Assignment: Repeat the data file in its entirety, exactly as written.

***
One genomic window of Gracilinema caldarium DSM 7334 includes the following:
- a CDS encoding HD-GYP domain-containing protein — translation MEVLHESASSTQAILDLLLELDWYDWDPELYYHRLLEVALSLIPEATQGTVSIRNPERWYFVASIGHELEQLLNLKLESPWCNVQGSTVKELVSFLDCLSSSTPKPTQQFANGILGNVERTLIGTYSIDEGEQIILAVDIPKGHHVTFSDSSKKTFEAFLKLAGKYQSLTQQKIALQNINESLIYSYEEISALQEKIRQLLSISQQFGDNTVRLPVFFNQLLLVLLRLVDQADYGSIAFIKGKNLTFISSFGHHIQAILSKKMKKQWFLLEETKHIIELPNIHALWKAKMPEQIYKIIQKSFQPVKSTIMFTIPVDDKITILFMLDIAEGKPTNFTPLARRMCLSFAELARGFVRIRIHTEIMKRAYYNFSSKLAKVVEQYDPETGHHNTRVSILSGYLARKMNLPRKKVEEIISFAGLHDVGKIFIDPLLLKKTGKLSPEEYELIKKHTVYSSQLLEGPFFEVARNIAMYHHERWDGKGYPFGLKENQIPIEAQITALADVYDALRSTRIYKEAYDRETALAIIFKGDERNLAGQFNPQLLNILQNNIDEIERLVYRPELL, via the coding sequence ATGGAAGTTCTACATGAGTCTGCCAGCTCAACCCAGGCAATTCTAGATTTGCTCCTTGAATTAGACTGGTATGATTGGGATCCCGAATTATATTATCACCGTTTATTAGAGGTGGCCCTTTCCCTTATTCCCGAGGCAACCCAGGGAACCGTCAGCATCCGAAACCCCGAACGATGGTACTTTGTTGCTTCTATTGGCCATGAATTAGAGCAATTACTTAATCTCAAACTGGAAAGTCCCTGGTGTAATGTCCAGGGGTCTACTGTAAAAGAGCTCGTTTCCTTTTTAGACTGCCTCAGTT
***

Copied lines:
One genomic window of Gracilinema caldarium DSM 7334 includes the following:
- a CDS encoding HD-GYP domain-containing protein — translation MEVLHESASSTQAILDLLLELDWYDWDPELYYHRLLEVALSLIPEATQGTVSIRNPERWYFVASIGHELEQLLNLKLESPWCNVQGSTVKELVSFLDCLSSSTPKPTQQFANGILGNVERTLIGTYSIDEGEQIILAVDIPKGHHVTFSDSSKKTFEAFLKLAGKYQSLTQQKIALQNINESLIYSYEEISALQEKIRQLLSISQQFGDNTVRLPVFFNQLLLVLLRLVDQADYGSIAFIKGKNLTFISSFGHHIQAILSKKMKKQWFLLEETKHIIELPNIHALWKAKMPEQIYKIIQKSFQPVKSTIMFTIPVDDKITILFMLDIAEGKPTNFTPLARRMCLSFAELARGFVRIRIHTEIMKRAYYNFSSKLAKVVEQYDPETGHHNTRVSILSGYLARKMNLPRKKVEEIISFAGLHDVGKIFIDPLLLKKTGKLSPEEYELIKKHTVYSSQLLEGPFFEVARNIAMYHHERWDGKGYPFGLKENQIPIEAQITALADVYDALRSTRIYKEAYDRETALAIIFKGDERNLAGQFNPQLLNILQNNIDEIERLVYRPELL, via the coding sequence ATGGAAGTTCTACATGAGTCTGCCAGCTCAACCCAGGCAATTCTAGATTTGCTCCTTGAATTAGACTGGTATGATTGGGATCCCGAATTATATTATCACCGTTTATTAGAGGTGGCCCTTTCCCTTATTCCCGAGGCAACCCAGGGAACCGTCAGCATCCGAAACCCCGAACGATGGTACTTTGTTGCTTCTATTGGCCATGAATTAGAGCAATTACTTAATCTCAAACTGGAAAGTCCCTGGTGTAATGTCCAGGGGTCTACTGTAAAAGAGCTCGTTTCCTTTTTAGACTGCCTCAGTT